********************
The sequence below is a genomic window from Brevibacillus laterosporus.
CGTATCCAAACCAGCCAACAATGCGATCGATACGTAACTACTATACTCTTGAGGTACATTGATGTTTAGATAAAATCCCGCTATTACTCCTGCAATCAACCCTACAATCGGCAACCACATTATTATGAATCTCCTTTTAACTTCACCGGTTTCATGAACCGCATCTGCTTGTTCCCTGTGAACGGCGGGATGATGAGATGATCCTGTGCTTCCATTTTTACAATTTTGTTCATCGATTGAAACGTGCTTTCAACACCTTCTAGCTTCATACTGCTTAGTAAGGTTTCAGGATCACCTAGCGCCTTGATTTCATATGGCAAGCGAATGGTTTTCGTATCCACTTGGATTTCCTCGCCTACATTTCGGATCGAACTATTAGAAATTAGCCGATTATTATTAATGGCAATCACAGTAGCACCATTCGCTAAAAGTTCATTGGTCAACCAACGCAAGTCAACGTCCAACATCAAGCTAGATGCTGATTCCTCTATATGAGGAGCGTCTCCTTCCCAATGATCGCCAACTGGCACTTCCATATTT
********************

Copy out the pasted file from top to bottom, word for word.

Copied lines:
The sequence below is a genomic window from Brevibacillus laterosporus.
CGTATCCAAACCAGCCAACAATGCGATCGATACGTAACTACTATACTCTTGAGGTACATTGATGTTTAGATAAAATCCCGCTATTACTCCTGCAATCAACCCTACAATCGGCAACCACATTATTATGAATCTCCTTTTAACTTCACCGGTTTCATGAACCGCATCTGCTTGTTCCCTGTGAACGGCGGGATGATGAGATGATCCTGTGCTTCCATTTTTACAATTTTGTTCATCGATTGAAACGTGCTTTCAACACCTTCTAGCTTCATACTGCTTAGTAAGGTTTCAGGATCACCTAGCGCCTTGATTTCATATGGCAAGCGAATGGTTTTCGTATCCACTTGGATTTCCTCGCCTACATTTCGGATCGAACTATTAGAAATTAGCCGATTATTATTAATGGCAATCACAGTAGCACCATTCGCTAAAAGTTCATTGGTCAACCAACGCAAGTCAACGTCCAACATCAAGCTAGATGCTGATTCCTCTATATGAGGAGCGTCTCCTTCCCAATGATCGCCAACTGGCACTTCCATATTT